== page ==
InMenlo’s most read 2011 posts: The Top 10

by Linda Hubbard Gulker on January 1, 2012

Leonore Rooney Daschbach, portrait by Scott R. Kline

Happy new year! We complete our review of the posts that caught the most reader attention in 2011, looking at number one through ten. Special thanks goes to photographer Scott R. Kline whose work for InMenlo is showcased in more than one post, including the portrait of Leonore Rooney Daschbach at right that accompanied InMenlo’s most read post of 2011.

1. Leonore Rooney Daschbach: Reflections on a life well spent in Atherton
A resident of Atherton since age six, when her family moved into the house she still lives in, Leonore Rooney Daschbach remains steadfast in her appreciation of the town she’s made her life in. “Horses, dogs, and an occasional child — it’s been a wonderful life. I love it here.” Note: Leonore’s “occasional child” translates into six children born in 10 years!

2. Update: Butterscotch Bakery is on the go
We first talked to Kathleen Jensen in July 2010 when she’d just launched her baked goods business. Thanks to a renovated Red Cross truck, she and her husband took Butterscotch on the road in January 2011.

3. Photographer Scott R. Kline reflects on Burning Man – and shares some of his photos
InMenlo contributing photographer Scott Kline attended Burning Man for the second year in a row in 2011. He wrote that “Burning Man is a social experiment that reveals many of the best traits inherent in people: generosity, creativity, open-mindedness, tolerance, cooperation and a huge capacity for experimental fun.”

4. A Menlo morning coffee tradition that’s lasted 40 years
Jym Clendenin, a retired SLAC physicist, was one of InMenlo’s earliest contributing writers. He often stumbles on stories “hiding in plain sight,” such as a group of local men who’ve been having coffee together for 40 years, currently at Le Boulanger on Santa Cruz Avenue.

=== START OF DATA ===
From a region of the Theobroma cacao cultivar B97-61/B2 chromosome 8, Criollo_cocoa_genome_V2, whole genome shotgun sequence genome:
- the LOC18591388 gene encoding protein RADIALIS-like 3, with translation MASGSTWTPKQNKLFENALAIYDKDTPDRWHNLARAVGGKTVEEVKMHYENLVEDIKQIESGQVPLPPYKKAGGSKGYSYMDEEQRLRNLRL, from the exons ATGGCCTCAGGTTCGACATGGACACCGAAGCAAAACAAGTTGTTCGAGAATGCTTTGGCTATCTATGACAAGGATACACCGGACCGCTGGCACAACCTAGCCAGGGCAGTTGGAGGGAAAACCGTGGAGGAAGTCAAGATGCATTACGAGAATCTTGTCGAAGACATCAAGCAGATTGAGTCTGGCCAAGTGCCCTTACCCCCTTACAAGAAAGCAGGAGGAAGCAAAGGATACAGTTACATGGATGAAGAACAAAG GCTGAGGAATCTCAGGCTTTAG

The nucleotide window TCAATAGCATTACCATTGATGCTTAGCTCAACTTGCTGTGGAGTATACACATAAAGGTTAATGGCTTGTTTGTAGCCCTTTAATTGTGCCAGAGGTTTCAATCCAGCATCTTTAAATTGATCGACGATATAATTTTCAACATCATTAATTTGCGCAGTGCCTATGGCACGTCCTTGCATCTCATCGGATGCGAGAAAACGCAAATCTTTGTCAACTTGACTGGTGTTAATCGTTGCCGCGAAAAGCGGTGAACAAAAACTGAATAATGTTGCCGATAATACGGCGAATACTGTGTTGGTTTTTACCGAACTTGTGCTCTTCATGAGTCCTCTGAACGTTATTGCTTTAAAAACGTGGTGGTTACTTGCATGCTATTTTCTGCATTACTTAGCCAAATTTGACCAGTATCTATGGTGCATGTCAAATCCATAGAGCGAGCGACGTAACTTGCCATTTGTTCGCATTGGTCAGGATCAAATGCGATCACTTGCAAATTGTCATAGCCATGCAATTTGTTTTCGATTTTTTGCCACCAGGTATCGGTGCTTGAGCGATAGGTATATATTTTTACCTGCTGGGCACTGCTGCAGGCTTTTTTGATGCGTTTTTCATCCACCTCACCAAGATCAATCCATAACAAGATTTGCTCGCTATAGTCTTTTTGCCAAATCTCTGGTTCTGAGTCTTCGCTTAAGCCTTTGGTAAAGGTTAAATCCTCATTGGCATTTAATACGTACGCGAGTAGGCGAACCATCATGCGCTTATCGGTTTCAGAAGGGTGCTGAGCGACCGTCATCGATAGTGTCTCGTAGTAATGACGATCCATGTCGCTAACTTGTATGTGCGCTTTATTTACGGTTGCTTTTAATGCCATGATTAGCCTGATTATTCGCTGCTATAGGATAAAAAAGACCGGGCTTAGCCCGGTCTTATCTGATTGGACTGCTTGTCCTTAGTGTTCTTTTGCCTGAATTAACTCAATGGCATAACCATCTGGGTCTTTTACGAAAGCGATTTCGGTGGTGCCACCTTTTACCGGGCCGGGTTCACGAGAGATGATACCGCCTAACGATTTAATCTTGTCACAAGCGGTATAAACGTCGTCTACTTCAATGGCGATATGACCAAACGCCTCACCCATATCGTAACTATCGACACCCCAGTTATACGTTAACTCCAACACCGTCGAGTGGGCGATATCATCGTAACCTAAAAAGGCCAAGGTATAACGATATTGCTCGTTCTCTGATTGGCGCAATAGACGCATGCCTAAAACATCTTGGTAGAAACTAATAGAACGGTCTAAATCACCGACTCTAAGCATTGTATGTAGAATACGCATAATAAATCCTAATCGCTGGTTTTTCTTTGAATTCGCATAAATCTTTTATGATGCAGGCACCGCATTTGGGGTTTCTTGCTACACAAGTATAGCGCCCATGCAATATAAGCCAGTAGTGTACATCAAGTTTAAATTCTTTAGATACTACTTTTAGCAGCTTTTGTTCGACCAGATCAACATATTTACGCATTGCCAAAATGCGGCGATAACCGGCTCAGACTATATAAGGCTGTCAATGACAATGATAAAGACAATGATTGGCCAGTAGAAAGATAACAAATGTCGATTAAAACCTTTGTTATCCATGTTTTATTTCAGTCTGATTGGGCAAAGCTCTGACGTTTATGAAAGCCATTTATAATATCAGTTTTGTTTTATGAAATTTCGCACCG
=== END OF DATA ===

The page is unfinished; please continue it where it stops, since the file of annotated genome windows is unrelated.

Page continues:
5. Barry Eisler: Best selling author of mystery thrillers
There’s a ton of talented people plying their trade from their homes in Menlo Park and Atherton. Author Barry Eisler is one them; he writes the best-selling mystery novel series featuring the John Rain character. (Photo with post by Scott R. Kline)

6. Catching up with John Paye about life as a parent
Three-sport player at both Menlo School and Stanford, John Paye spoke about growing up in Menlo Park, his work at Paye’s Place and his many parental duties. “In 20 years, I’d still like to be living here, watching my grandchildren grow up, and coaching their teams,” he says. (Photo with post by Scott R. Kline)

7. James Fadiman: Talking and writing about psychedelics
Longtime Menlo resident Jim Fadiman has been a teacher, counselor, consultant, writer, and photographer. Our visit with him focused on his talent as an author and his expertise on psychedelics. When we spoke with him, his book, The Psychedelic Explorer’s Guide: Safe, Therapeutic, and Sacred Journeys had just been published. (Photo with post by Scott R. Kline)

8. Learning about Synapse School from Anabel Jensen
We visited with Anabel Jensen at Synapse School, which she co-founded with Karen Stone-McCown. The school combines the Six Seconds emotional intelligence educational model with the helical learning model established by Gigi Carunungan, who serves as the school’s Program Director. For the uninitiated that means, among other things, no textbooks.

9. James Manganaro opens Bridgepoint Music Store in Menlo Park
Menlo Park got its first ever musical instrument store when Menlo resident James Manganaro opened Bridgepoint Music in August. Says James, a classically trained tubist: “Eventually I’d like to bring musical education into the store, giving lessons in soundproof rooms. I guess you could sum it up by saying I’m trying to build a music store that is like a music store is supposed to be.”

10: Menlo Park’s Bead Lady and her secret treasure house
To the delight of neighborhood children, Marilyn the Bead Lady scatters beads and other treasures in the front yard of her home a couple a times a week.  “Some parents have rules about how many beads their children can gather,” said Marilyn. “But rules or not, the kids are great. We all have a good time.”

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